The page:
But despite millions of Filipinos reading and writing in English, having been immersed since the 1940s in the American-style educational system, a real language barrier still exists, as conveyed by my Tita Nina’s well-meaning words of admiration.
I don’t want my writing to be admired.
I want my writing to be understood.
Understanding doesn’t come from admiration, but from transcribing and really making at go at it.
I’m finding out that admiration can be a wall too, no matter how soft and scented it is. It can be an excuse to draw a fine line between you and me.
In one of his essays, Clinton Palanca uses the word “odious” several times.
So I looked it up in the dictionary. And learned something new. I didn’t say to myself: “Ang talino niya. Ang lalim niya magsulat. Mayaman kasi.” To me, this is an odious way of detaching yourself from a fellow human being.
Instead, I tell myself: I speak and read Tagalog and English (pakshet ang talino ko!) How amazing is it that I can understand my fellow Filipino and translate for him if he/she doesn’t feel confident about his/her English (grabe, ang talino ko talaga, ahluvet!)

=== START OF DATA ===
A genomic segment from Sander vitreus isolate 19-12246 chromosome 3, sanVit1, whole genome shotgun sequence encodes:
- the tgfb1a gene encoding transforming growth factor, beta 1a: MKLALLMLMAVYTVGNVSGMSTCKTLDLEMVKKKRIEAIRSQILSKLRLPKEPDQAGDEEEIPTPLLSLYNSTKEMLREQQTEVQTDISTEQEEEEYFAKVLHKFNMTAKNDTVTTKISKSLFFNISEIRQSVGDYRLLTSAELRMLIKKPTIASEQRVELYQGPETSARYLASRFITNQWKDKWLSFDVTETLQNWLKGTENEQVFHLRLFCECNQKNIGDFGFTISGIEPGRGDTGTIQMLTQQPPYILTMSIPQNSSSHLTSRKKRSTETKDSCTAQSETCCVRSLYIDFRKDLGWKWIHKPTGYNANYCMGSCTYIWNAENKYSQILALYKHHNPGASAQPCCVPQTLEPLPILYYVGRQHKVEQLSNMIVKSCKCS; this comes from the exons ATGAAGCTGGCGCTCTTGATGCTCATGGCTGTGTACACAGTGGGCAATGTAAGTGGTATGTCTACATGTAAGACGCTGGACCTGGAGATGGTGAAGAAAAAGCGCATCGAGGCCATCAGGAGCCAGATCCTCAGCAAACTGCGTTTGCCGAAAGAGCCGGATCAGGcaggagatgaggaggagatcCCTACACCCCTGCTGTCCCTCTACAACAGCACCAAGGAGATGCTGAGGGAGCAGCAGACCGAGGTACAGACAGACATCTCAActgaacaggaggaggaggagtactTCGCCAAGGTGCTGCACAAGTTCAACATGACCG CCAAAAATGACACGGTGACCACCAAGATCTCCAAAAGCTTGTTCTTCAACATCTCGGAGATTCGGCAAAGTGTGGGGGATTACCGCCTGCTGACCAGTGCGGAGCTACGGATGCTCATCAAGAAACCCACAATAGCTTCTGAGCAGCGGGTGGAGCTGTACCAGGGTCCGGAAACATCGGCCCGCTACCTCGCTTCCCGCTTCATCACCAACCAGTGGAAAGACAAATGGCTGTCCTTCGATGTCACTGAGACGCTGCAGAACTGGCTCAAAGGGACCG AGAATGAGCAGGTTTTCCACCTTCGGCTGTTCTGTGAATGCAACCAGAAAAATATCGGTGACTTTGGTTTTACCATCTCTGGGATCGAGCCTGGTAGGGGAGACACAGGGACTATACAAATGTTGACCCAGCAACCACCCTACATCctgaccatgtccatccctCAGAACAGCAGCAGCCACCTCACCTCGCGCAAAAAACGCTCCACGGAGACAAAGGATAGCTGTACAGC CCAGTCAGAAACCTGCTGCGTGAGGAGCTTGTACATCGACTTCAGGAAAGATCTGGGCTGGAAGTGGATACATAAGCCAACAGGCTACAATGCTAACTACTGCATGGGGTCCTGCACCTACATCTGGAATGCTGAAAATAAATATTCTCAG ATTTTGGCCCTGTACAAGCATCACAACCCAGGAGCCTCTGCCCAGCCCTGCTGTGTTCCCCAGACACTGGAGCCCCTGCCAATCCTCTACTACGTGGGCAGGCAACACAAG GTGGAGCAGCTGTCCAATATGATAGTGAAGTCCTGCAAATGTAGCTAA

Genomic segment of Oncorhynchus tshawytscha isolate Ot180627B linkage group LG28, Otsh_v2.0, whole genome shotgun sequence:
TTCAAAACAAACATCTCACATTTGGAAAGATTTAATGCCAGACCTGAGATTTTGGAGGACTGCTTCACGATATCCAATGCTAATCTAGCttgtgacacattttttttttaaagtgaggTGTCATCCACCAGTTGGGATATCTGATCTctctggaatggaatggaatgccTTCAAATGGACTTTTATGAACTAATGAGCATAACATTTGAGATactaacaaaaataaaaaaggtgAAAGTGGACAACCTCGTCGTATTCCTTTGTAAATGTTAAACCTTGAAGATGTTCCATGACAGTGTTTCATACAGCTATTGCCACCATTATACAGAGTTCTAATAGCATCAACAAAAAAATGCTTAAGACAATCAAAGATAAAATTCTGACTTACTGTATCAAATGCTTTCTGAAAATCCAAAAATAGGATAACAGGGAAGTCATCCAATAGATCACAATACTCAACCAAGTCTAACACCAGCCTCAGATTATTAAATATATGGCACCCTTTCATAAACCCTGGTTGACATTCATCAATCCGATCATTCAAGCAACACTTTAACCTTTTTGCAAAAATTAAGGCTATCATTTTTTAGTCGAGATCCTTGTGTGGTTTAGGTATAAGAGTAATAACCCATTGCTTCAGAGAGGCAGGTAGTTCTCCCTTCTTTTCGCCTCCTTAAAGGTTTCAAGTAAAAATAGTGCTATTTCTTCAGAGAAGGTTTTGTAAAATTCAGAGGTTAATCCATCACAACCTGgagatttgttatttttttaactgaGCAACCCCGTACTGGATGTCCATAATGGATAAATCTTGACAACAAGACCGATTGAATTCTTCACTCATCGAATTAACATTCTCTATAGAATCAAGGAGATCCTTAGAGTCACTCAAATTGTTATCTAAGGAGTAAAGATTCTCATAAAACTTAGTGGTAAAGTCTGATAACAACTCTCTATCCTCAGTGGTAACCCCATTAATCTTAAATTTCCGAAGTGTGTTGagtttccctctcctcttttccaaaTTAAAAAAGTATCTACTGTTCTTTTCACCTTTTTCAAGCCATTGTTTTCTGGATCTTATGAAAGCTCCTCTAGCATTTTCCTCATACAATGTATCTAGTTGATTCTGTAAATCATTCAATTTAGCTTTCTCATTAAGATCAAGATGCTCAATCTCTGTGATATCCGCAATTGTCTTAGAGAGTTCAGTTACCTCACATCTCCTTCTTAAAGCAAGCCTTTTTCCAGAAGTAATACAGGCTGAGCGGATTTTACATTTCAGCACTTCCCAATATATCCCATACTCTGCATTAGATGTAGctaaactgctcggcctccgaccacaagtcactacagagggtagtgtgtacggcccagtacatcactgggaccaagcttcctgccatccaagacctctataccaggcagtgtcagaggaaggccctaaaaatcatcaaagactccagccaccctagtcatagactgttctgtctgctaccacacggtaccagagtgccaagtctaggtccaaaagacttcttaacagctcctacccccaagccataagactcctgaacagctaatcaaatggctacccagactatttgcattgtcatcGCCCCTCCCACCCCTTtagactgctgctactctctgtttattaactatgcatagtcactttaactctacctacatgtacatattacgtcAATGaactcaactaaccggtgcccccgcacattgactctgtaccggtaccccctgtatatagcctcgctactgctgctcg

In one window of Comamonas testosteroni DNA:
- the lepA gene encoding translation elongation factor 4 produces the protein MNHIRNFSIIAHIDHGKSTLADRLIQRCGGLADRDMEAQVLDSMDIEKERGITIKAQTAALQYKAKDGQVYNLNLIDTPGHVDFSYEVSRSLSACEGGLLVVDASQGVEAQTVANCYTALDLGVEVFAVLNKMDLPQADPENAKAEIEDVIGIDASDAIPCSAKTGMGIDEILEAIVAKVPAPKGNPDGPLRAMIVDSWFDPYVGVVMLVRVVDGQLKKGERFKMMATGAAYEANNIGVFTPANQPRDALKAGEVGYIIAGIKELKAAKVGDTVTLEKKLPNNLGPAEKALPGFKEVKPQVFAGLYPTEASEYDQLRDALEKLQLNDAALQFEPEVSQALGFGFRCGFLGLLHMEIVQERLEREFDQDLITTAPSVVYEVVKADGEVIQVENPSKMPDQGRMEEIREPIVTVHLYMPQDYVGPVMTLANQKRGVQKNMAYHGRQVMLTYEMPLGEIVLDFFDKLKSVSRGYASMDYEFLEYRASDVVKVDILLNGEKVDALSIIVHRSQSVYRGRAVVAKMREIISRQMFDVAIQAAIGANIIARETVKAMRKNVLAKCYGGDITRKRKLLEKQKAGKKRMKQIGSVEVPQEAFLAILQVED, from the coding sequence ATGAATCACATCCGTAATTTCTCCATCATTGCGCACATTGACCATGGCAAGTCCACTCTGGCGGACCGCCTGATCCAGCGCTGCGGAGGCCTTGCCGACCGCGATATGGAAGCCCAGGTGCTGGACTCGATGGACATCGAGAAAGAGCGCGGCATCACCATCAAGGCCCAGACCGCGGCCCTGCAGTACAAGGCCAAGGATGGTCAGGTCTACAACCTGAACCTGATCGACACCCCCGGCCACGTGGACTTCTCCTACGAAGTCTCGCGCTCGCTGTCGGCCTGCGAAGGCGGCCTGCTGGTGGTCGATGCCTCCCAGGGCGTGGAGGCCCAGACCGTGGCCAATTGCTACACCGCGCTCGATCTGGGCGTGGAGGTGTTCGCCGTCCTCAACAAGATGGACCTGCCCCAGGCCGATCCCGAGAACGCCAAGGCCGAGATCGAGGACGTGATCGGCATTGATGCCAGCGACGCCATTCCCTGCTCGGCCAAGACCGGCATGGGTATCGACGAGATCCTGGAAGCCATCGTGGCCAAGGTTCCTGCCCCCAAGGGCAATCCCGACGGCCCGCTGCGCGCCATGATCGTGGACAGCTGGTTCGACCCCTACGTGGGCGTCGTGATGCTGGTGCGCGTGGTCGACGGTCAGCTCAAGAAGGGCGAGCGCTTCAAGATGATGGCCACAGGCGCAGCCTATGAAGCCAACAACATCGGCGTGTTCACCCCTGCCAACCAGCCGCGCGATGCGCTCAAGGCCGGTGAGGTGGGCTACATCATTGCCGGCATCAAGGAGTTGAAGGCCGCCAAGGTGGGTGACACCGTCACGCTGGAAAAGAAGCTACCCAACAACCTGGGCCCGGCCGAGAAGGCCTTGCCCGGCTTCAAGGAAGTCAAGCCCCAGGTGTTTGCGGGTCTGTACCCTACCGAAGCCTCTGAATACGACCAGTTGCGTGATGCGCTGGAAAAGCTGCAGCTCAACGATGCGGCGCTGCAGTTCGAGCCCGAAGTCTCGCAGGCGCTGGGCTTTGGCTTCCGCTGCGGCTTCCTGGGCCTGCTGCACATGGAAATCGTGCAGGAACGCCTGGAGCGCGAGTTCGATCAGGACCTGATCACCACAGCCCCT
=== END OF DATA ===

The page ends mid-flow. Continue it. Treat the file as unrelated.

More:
How amazing is it that I can communicate clearly in more than one language.
For all you know, Filipino writers writing exclusively in one language may be nursing a bit of regret for not having partied a bit harder when they were single and traveled the Word some more. Well, you know what I’m getting at, right? (I lurve wordplay!)
In the end, the barrier can disappear in the tinola of acceptance if simmered long enough.
It’s futile to resist a new English word. Members of my generation have all been swimming in a sea of English language/s even before we were born. We have a primal awareness of it – our mothers’ amniotic fluid inside the womb carried all its resonances and nuances from the world outside.